If you follow me on Facebook you'll have read that this year we have lots of demo work commemorating the Centenary of the start of WW1.
In the past I would have said "ugh chemical dyes, no way!" But having started researching the colour Khaki not only is the subject fascinating I've discovered they used lots of natural dyes too!
In the age of "let's patent that" we appear to have a patent for every variation of recipe that they could come up with to produce the colour.
Actually I should perhaps clarify Khaki a little! The word I understand comes from Urdu and means earth or mud. The colour itself can be anything from a tan to brown to olive to grey. It is attributed to Sir Harry Lumsden in Peshawar India where In 1846 he was trying to raise a troup of Guides. He was apparently told to make sure they were "loosely, comfortably and suitably clad" Not a thin red line then! He went to the market and bought white cotton cloth then took it down to the riverbank, wet it out and then rubbed mud into it. He dried and ironed the cloth and made shirts and pants for his troups - hey presto they blended into the hills around!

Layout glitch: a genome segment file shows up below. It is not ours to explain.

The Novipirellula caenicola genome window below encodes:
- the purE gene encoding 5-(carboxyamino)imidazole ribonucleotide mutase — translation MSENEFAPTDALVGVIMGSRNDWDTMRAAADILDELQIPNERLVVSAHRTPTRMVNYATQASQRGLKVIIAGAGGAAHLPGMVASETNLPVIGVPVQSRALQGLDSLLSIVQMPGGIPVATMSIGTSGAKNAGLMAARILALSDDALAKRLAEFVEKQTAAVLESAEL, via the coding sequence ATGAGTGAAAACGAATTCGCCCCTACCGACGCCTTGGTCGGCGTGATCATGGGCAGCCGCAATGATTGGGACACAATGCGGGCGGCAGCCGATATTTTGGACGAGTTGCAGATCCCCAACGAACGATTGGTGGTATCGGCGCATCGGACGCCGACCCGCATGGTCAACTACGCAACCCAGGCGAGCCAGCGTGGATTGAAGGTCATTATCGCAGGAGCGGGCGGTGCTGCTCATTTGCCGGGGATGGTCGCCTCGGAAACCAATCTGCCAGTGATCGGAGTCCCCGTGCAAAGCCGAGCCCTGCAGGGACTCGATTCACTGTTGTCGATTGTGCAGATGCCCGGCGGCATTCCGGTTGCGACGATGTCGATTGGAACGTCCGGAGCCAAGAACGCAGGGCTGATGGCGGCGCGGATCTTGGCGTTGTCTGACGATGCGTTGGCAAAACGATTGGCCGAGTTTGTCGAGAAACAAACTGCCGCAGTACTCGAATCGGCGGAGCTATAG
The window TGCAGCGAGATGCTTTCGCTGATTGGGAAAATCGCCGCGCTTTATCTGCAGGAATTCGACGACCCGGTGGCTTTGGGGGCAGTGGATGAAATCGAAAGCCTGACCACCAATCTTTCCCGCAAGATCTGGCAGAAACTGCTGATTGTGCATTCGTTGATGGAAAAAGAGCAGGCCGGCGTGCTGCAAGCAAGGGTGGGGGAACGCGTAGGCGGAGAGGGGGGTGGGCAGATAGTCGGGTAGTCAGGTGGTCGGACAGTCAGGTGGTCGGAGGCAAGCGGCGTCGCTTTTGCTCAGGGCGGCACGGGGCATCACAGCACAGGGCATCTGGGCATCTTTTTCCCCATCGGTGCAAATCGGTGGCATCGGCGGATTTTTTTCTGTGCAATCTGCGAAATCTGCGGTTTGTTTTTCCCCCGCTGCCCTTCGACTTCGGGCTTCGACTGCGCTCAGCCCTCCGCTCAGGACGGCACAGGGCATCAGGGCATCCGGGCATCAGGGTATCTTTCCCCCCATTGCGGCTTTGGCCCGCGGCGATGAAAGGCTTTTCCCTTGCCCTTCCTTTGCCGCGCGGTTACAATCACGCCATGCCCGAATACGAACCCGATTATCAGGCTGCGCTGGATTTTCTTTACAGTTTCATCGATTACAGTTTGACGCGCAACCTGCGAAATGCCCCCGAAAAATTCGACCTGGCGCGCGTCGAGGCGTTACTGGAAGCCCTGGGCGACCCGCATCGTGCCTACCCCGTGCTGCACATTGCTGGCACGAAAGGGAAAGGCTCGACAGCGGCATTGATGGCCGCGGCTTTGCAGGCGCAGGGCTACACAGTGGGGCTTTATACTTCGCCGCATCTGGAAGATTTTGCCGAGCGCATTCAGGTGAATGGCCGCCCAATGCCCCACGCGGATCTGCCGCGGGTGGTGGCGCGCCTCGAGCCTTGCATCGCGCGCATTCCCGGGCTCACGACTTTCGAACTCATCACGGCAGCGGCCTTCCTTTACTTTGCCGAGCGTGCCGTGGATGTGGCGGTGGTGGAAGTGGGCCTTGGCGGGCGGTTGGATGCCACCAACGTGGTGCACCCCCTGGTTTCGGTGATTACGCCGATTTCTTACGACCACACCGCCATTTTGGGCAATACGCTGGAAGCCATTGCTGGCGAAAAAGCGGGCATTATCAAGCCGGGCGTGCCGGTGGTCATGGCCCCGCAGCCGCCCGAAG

This colour was adopted officially by the British Army not long afterwards.
So far I have tried a couple of recipes - 1 for cotton and 1 for wool. The cotton definitely looks "khaki" but the wool is not what I would have thought of as that colour. The recipes are different but both are based on cutch and fustic with the use of chrome (eeesh devil's mordant!!!) The wool is also fascinating in that I dyed both Blue Faced Leicester and Merino together in the dyebath - what a difference in the way they have taken the dye!
We will be selling cotton bags, yarn and bookmarks during the year and making a donation to Help for Heroes from the sale of each.